Monkeypox Outbreaks Being Linked Back to Mass LGBT Events
On the heels of news that a gay fetish event in Antwerp helped spread the monkeypox virus in Belgium, officials are homing in on an LGBT event in Spain as a potential superspreader event for the disease.
The Gran Canarian pride festival was attended by about 80,000, according to the U.K. Daily Mail. Maspalomas Pride was held from May 5 to May 15.
“Among the 30 or so diagnosed in Madrid, there are several who attended the event, although it is not yet possible to know if one of them is patient zero of this outbreak or if they all got infected there,” the Spanish newspaper El Pais quoted a health source as saying, according to the Daily Mail.
Earlier, Belgium – which now has a quarantine in place for anyone infected by monkeypox, found four cases linked to a festival for gay men that took place in Antwerp from May 4 to May 9. The Darklands Festival features an array of clothing and accessories catering to sexual fetishes.
"There's reason to assume that the virus has been brought in by visitors from abroad to the festival after recent cases in other countries," organizers of The Darklands Festival posted on its website, according to Newsweek.
The disease is spreading across Europe in ways that puzzle experts, who say that its pattern is different from how the disease spreads in Central and West Africa, where it is more commonly found.
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Professor Sir Peter Horby, director of the Pandemic Sciences Institute at Oxford University, called the spread “an unusual situation,” according to the British radio and television station GB News.
"It's transmitted by close, person-to-person contact and, in the past, we have not seen it being very infectious,” Horby told the BBC 4 radio station on Saturday, GB News reported.
“What's unusual about what we're seeing now is that we're seeing transmission occurring in the community in Europe and now in other countries, so it's an unusual situation where we seem to have had the virus introduced but now have ongoing transmission within certain communities,” he said.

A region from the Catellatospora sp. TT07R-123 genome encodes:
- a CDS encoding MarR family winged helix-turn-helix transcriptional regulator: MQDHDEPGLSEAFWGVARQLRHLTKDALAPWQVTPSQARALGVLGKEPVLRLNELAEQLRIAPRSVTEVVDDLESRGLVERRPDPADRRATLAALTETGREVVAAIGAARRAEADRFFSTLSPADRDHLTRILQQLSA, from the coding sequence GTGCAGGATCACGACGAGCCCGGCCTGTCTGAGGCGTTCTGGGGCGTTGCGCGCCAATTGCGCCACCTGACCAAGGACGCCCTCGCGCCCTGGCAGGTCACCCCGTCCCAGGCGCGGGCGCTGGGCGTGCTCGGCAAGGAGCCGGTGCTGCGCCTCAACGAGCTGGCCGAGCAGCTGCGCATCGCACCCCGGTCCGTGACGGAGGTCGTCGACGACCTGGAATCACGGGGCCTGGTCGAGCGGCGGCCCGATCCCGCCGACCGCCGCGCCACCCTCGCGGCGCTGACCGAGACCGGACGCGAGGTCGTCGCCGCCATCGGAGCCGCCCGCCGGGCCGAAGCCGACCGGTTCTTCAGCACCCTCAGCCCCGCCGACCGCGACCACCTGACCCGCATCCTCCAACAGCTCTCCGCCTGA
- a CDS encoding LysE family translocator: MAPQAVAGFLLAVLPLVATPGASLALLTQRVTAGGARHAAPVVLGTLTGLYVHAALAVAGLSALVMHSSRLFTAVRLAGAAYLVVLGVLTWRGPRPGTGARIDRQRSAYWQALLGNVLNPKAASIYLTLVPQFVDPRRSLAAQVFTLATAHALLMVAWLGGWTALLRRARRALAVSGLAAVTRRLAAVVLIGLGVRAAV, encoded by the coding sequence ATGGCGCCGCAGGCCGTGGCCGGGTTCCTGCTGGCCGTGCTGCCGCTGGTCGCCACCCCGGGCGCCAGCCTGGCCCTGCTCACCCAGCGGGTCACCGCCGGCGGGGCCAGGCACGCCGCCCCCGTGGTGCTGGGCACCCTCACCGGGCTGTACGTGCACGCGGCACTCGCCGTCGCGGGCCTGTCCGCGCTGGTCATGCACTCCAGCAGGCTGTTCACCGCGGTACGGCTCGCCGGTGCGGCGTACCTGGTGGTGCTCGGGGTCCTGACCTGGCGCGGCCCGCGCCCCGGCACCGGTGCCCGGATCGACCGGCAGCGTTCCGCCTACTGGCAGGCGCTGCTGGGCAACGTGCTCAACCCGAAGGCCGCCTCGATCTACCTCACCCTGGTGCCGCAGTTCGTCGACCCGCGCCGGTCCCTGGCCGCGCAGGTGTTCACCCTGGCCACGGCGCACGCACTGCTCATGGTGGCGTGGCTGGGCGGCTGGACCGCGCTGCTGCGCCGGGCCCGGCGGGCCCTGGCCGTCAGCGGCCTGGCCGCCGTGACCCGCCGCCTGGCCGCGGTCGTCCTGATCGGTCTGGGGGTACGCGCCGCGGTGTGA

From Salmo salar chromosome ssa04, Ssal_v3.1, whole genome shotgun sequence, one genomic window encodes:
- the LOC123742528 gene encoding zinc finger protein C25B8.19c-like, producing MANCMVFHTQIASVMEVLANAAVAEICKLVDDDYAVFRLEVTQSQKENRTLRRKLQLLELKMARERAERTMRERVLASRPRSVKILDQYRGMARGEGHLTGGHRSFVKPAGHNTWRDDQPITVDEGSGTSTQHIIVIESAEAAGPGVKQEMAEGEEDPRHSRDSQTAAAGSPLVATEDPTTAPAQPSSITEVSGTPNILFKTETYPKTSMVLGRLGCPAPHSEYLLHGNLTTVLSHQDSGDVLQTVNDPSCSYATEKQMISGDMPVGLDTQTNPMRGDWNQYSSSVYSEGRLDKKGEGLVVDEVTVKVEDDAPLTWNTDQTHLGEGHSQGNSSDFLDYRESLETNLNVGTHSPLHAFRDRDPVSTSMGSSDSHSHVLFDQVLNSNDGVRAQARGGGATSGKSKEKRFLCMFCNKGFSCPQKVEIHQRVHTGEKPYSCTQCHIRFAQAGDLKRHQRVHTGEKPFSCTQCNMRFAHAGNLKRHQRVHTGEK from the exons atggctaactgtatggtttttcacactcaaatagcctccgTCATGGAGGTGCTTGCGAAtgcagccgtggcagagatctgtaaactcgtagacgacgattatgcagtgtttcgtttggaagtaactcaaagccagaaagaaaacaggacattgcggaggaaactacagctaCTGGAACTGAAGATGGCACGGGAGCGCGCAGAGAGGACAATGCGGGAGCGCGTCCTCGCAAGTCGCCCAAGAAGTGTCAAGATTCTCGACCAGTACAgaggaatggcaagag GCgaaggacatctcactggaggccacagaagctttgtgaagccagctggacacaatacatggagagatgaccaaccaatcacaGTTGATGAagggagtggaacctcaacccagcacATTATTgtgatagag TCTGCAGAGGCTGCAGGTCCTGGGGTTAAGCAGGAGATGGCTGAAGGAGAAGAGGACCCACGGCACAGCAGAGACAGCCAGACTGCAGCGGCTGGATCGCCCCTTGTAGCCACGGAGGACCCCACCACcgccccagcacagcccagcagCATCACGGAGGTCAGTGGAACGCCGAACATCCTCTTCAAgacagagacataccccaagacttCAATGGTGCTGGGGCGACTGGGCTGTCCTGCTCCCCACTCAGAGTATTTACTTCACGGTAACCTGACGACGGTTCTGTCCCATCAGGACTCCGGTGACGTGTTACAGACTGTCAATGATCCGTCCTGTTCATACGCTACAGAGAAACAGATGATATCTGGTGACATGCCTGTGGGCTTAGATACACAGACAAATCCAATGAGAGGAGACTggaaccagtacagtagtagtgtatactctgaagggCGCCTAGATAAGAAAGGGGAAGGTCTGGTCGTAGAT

"It would appear that there is some element of sexual transmission perhaps with just the very close contact between people and the skin lesions, because a large proportion of the current cases are being detected in gay and bisexual men."
Hans Kluge, the World Health Organization's regional director for Europe, said that “the cases currently being detected are among those engaging in sexual activity” and that those spreading the disease may not know its symptoms, according to the U.K. Guardian.
Dr. David Heymann, the former head of the WHO’s emergencies department, said the leading theory explaining the disease’s spread is sexual transmission among gay and bisexual men at the two events, according to The Associated Press.
“We know monkeypox can spread when there is close contact with the lesions of someone who is infected, and it looks like sexual contact has now amplified that transmission,” Heymann said.
The Daily Mail noted that monkeypox is not a sexually transmitted disease, "rather than simply being passed between people who were in close proximity to each other, experts said."
"As such gay men are not believed to be more likely to contract the disease, however are potentially more likely to have been exposed to it due to the known incidences being at events and locations that attracted large numbers of people from across the LGBT+ community," it reported.
More than 90 cases of monkeypox have been logged in more than a dozen countries, according to the AP.
This article appeared originally on The Western Journal.